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Type: Journal article
Title: Rare mutations of FGFR2 causing apert syndrome: identification of the first partial gene deletion, and an Alu element insertion from a new subfamily
Author: Bochukova, E.
Roscioli, E.
Hedges, D.
Taylor, I.
Johnson, D.
David, D.
Deininger, P.
Wilkie, A.
Citation: Human Mutation, 2009; 30(2):204-211
Publisher: Wiley-Liss
Issue Date: 2009
ISSN: 1059-7794
Statement of
Elena G. Bochukova, Tony Roscioli, Dale J. Hedges, Indira B. Taylor, David Johnson, David J. David, Prescott L. Deininger, and Andrew O.M. Wilkie
Abstract: Apert syndrome (AS) is a severe disorder, characterized by craniosynostosis and complex syndactyly of the hands and feet. Two heterozygous gain-of-function substitutions (Ser252Trp and Pro253Arg) in exon IIIa of fibroblast growth factor receptor 2 (FGFR2) are responsible for >98% of cases. Here we describe two novel mutations in FGFR2 in the two patients in whom a mutation had not previously been found in our cohort of 227 AS cases. The first is a 1.93-kb deletion, removing exon IIIc and substantial portions of the flanking introns. This is the first large FGFR2 deletion described in any individual with craniosynostosis. The other mutation is a 5' truncated Alu insertion into exon IIIc. This is the third Alu insertion identified in AS; all have occurred within an interval of only 104 bp, representing an enrichment of over a million-fold compared to the background genomic rate. We show that the inserted Alu element belongs to a small subfamily, not previously known to be mobile, which we term Alu Yk13. Both the deletion and insertion are likely to act by a similar gain-of-function mechanism in which disruption of exon IIIc leads to illegitimate mesenchymal expression of an FGFR2 spliceform containing the alternatively spliced exon IIIb. All the AS-associated Alu insertions have arisen in the paternal germline; we propose that their enrichment in FGFR2 is driven by positive selection of the mutant spermatogonial progenitors, a mechanism analogous to that explaining why the canonical AS nucleotide substitutions also reach exceptionally high levels in sperm.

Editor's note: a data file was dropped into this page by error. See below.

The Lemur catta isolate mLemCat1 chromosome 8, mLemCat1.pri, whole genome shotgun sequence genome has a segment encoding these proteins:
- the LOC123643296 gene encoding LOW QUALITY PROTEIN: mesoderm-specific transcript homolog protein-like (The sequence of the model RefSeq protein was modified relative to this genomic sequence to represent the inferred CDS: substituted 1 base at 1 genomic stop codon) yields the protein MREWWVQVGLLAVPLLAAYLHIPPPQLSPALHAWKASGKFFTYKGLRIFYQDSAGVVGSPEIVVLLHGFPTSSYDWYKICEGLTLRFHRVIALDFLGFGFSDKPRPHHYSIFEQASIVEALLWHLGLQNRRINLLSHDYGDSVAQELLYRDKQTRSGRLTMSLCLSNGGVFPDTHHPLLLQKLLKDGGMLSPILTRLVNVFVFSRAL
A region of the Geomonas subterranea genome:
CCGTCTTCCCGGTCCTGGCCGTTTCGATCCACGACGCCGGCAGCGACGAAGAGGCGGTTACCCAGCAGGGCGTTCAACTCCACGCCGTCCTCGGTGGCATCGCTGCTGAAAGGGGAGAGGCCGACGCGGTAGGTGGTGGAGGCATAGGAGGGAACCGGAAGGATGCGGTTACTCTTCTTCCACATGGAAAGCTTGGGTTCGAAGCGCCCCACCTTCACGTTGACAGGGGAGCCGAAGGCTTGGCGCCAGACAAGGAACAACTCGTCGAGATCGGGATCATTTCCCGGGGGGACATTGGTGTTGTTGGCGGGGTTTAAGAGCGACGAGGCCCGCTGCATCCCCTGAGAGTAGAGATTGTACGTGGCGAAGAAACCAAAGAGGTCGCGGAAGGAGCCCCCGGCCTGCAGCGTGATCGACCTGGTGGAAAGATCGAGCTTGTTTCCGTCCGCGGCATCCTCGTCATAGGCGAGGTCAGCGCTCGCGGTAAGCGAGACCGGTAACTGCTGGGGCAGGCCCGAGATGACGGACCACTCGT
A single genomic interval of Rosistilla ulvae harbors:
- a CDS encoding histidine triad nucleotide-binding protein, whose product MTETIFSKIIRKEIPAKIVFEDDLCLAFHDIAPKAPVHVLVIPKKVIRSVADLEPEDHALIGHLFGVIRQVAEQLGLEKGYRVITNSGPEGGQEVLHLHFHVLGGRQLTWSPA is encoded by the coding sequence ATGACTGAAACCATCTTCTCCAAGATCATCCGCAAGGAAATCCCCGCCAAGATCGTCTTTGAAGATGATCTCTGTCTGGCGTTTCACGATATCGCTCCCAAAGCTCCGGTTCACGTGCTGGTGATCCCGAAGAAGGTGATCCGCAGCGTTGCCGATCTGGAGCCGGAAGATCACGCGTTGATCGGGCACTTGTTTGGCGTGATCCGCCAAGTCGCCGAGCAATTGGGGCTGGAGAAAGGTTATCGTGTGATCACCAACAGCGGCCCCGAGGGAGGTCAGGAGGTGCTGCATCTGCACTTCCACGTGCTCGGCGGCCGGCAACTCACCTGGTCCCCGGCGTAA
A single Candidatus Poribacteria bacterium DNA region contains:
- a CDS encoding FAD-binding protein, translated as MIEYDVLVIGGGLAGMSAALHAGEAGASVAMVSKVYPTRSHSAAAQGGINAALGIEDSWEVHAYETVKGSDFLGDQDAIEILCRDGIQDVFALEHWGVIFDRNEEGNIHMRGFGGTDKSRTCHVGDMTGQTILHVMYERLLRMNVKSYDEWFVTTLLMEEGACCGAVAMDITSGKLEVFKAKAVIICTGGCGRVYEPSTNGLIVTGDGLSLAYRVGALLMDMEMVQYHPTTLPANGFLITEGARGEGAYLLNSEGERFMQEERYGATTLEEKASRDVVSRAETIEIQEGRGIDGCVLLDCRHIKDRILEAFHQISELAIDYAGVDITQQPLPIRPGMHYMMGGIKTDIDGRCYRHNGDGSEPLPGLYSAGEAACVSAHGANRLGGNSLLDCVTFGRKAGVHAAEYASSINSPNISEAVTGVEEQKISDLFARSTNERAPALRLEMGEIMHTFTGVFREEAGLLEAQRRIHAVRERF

Keywords: Apert syndrome
Alu insertion
alternative splicing
DOI: 10.1002/humu.20825
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